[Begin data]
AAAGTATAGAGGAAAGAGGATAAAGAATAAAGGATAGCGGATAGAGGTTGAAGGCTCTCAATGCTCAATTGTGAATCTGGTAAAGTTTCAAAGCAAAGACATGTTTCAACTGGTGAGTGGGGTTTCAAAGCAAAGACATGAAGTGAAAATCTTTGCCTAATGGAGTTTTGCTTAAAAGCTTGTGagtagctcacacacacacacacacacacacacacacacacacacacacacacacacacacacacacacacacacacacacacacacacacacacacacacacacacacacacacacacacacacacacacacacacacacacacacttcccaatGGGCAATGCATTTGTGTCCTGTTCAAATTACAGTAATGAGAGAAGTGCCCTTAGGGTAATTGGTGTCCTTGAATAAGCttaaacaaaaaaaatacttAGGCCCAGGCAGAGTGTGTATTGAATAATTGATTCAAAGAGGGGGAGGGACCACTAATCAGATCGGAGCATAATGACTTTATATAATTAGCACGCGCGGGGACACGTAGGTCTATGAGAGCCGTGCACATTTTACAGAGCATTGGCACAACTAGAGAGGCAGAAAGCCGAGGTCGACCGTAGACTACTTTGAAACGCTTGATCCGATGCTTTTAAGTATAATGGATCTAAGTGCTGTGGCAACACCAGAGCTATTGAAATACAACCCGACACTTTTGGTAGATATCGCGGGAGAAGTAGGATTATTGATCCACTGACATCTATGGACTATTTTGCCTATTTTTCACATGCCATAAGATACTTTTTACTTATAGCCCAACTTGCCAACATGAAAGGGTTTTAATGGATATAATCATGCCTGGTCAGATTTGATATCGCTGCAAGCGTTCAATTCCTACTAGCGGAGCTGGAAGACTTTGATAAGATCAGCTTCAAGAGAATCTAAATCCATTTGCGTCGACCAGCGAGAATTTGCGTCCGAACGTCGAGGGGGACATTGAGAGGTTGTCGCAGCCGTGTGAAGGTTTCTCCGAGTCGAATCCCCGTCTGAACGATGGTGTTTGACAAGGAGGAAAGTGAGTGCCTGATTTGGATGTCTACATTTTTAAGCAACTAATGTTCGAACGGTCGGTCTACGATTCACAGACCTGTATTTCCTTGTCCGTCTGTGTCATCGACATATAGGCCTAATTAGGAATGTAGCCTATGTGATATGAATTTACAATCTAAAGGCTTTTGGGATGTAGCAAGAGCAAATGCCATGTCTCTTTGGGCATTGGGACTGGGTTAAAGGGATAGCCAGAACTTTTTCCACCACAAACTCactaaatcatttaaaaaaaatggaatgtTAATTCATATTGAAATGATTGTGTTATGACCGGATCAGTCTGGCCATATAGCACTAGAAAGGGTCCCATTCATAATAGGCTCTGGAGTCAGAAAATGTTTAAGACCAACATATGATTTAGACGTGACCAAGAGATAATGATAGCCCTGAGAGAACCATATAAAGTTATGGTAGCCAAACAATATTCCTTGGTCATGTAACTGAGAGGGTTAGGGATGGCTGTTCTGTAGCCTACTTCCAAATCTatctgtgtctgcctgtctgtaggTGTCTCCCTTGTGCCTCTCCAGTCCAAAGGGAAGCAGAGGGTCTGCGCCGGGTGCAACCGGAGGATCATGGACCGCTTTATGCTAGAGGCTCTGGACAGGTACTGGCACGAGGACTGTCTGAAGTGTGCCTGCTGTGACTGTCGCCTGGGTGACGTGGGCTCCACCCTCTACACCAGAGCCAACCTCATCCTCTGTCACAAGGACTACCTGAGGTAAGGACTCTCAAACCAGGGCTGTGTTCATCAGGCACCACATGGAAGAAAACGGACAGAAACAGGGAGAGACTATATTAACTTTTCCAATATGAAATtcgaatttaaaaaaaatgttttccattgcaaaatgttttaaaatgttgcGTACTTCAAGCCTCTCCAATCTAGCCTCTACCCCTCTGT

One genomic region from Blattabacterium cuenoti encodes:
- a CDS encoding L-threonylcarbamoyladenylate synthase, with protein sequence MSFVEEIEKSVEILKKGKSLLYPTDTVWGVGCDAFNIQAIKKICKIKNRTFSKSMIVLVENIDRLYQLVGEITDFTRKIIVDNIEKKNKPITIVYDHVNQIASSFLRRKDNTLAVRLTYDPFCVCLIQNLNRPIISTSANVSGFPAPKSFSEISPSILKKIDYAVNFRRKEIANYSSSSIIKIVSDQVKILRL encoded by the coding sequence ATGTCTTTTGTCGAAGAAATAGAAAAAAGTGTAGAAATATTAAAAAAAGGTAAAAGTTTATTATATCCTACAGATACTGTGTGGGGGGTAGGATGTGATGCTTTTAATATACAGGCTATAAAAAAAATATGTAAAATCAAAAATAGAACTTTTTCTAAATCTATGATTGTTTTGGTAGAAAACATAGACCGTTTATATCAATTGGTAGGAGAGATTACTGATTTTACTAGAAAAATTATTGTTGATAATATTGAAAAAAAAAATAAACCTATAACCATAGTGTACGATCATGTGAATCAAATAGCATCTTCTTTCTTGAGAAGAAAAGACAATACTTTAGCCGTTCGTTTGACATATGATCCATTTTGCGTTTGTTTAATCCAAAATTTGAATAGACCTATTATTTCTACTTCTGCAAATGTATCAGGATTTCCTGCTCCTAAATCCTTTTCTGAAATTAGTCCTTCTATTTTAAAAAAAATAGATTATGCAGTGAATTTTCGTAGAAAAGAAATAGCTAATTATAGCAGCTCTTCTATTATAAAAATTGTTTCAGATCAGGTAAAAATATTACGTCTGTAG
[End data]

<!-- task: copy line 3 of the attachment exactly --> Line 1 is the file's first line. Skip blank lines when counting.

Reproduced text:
- a CDS encoding L-threonylcarbamoyladenylate synthase, with protein sequence MSFVEEIEKSVEILKKGKSLLYPTDTVWGVGCDAFNIQAIKKICKIKNRTFSKSMIVLVENIDRLYQLVGEITDFTRKIIVDNIEKKNKPITIVYDHVNQIASSFLRRKDNTLAVRLTYDPFCVCLIQNLNRPIISTSANVSGFPAPKSFSEISPSILKKIDYAVNFRRKEIANYSSSSIIKIVSDQVKILRL encoded by the coding sequence ATGTCTTTTGTCGAAGAAATAGAAAAAAGTGTAGAAATATTAAAAAAAGGTAAAAGTTTATTATATCCTACAGATACTGTGTGGGGGGTAGGATGTGATGCTTTTAATATACAGGCTATAAAAAAAATATGTAAAATCAAAAATAGAACTTTTTCTAAATCTATGATTGTTTTGGTAGAAAACATAGACCGTTTATATCAATTGGTAGGAGAGATTACTGATTTTACTAGAAAAATTATTGTTGATAATATTGAAAAAAAAAATAAACCTATAACCATAGTGTACGATCATGTGAATCAAATAGCATCTTCTTTCTTGAGAAGAAAAGACAATACTTTAGCCGTTCGTTTGACATATGATCCATTTTGCGTTTGTTTAATCCAAAATTTGAATAGACCTATTATTTCTACTTCTGCAAATGTATCAGGATTTCCTGCTCCTAAATCCTTTTCTGAAATTAGTCCTTCTATTTTAAAAAAAATAGATTATGCAGTGAATTTTCGTAGAAAAGAAATAGCTAATTATAGCAGCTCTTCTATTATAAAAATTGTTTCAGATCAGGTAAAAATATTACGTCTGTAG